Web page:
Yosemite Valley’s shape limits the potential for this event to about 15 minutes before sunset, from roughly February 16th through February 23rd, each year. With a bit of luck, the setting sun will strike Horsetail Fall at just the right angle to illuminate the upper sections of the water as it cascades off the corner of El Capitan.

So, simply swing by the valley on these dates with you your best telephoto lens and you’ll be given a chance to capture an image of a lifetime? Not so fast, friends. As it seems to be the case with all things photography, this is also not quite so simple. Several factors must come together just right in order to make the Firefall what we all want it to be.

The following is the recipe required:

Horsetail Fall must be flowing. This is an ephemeral fall, meaning it doesn’t flow all the time because its water does not come from a creek or lake. It is from snowmelt. If there is not enough snowpack in February, there will not be the water necessary to flow. If all that snowpack is still snow, it of course isn’t going to be flowing either. Temperatures at the top of El Capitan must be warm enough to have that snow melt into water.

And for the fire, the western sky needs to be clear at sunset, as well. After all, it is the sun that puts the final touches on this magnificent scene with the oranges and reds. Some wispy clouds and a breeze can add a nice touch to your image, too.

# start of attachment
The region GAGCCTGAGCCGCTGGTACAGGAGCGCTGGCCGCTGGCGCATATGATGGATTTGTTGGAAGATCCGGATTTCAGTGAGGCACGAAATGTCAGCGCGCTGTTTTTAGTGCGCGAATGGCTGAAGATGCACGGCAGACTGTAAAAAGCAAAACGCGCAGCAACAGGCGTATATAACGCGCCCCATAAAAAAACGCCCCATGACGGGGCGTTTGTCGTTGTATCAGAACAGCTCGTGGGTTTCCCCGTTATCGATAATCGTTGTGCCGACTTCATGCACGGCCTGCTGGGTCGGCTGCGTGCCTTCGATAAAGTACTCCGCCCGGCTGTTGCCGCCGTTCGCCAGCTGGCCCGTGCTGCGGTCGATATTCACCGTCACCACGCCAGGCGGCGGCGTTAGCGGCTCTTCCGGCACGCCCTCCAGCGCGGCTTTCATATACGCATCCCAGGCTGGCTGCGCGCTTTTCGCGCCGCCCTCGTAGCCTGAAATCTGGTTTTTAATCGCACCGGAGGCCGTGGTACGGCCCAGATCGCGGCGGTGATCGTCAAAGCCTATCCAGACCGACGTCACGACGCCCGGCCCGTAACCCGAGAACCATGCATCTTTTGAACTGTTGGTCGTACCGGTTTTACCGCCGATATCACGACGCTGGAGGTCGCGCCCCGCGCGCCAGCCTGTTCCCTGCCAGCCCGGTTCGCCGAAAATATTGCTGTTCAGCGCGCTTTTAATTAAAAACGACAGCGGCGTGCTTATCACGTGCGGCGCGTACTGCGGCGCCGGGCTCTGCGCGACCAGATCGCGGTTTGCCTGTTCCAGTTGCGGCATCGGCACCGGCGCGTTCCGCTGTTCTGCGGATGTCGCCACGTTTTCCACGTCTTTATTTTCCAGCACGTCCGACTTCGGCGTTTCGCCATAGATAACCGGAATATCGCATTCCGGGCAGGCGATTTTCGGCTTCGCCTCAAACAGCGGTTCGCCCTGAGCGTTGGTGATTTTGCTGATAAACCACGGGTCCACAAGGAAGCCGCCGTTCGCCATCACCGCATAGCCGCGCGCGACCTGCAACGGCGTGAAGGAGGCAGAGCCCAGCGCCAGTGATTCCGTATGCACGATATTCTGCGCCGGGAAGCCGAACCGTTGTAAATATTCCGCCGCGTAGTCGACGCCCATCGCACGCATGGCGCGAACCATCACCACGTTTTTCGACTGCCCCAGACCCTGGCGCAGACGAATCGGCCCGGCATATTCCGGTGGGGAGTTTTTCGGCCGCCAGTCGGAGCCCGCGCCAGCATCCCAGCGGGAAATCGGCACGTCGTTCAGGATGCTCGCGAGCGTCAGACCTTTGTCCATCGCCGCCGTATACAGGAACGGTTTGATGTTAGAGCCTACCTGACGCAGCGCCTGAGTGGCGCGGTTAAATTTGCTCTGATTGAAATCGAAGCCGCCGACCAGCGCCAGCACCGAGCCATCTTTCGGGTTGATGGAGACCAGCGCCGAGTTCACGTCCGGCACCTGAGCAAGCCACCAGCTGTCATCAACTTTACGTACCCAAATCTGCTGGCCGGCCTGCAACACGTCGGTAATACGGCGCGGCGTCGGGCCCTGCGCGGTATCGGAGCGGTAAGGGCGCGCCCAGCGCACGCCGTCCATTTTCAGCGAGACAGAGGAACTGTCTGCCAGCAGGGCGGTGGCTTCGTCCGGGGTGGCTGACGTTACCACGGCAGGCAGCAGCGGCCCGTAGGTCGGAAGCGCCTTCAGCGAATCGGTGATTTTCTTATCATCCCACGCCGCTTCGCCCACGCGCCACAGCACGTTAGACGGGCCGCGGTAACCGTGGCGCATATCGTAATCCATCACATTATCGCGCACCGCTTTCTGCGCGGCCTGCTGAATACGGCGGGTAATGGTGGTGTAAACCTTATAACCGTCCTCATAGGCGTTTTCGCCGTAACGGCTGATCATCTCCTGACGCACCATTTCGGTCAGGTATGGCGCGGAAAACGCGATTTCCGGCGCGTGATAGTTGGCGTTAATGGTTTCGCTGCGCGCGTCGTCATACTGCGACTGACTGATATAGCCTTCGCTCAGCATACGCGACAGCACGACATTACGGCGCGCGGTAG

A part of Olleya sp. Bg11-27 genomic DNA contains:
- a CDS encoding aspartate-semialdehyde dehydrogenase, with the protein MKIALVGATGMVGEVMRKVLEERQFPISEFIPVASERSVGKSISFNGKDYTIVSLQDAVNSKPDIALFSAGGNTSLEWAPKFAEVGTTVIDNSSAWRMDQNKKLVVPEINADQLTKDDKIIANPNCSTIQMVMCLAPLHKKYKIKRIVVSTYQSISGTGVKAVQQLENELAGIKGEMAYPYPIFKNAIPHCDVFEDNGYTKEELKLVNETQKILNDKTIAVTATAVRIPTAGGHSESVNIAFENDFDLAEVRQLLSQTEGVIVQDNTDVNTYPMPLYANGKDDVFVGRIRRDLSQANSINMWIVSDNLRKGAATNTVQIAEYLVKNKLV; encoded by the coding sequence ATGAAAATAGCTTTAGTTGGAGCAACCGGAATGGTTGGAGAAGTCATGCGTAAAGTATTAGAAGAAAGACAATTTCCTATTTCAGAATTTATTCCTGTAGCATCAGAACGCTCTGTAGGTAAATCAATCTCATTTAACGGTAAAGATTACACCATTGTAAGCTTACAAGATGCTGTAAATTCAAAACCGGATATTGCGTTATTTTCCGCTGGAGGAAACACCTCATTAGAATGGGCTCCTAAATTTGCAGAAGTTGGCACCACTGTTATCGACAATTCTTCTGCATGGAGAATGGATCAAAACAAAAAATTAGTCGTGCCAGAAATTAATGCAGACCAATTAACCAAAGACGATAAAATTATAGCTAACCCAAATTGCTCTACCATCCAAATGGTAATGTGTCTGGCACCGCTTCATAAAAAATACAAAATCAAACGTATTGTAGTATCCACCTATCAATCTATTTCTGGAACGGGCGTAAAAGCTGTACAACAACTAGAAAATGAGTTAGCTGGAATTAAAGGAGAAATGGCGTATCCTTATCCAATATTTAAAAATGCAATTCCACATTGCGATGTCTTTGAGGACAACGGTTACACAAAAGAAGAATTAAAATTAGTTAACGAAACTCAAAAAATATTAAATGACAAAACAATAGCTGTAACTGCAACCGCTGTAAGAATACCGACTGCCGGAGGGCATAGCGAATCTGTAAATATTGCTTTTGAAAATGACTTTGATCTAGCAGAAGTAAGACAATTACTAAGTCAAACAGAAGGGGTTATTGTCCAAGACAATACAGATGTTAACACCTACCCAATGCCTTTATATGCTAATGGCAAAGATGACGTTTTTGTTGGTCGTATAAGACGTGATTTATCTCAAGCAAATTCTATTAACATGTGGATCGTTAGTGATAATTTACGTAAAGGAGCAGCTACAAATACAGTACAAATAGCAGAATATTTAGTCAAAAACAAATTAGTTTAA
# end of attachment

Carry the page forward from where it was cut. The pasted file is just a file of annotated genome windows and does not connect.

Now, if all of these factors line up just right, the Yosemite Firefall will light as if it were hot campfire coals being poured over the lip of El Capitan. And somewhere James McCauley will be smiling down on all of the photographers and captive onlookers lucky enough to be there witnessing it, probably wanting to exclaim out loud as he had done so many times in the past, “Let the Fire Fall!”

Finally, if you are heading to Yosemite to catch this event, remember to bring your patience hats. Firefall draws an incredible amount of attention so the masses are in full force, so to speak. Especially on weekends and holidays. Parking is limited, and there are plenty of Park rules to follow, too. You’ll also need to hike a distance in order to get to your chosen viewpoint.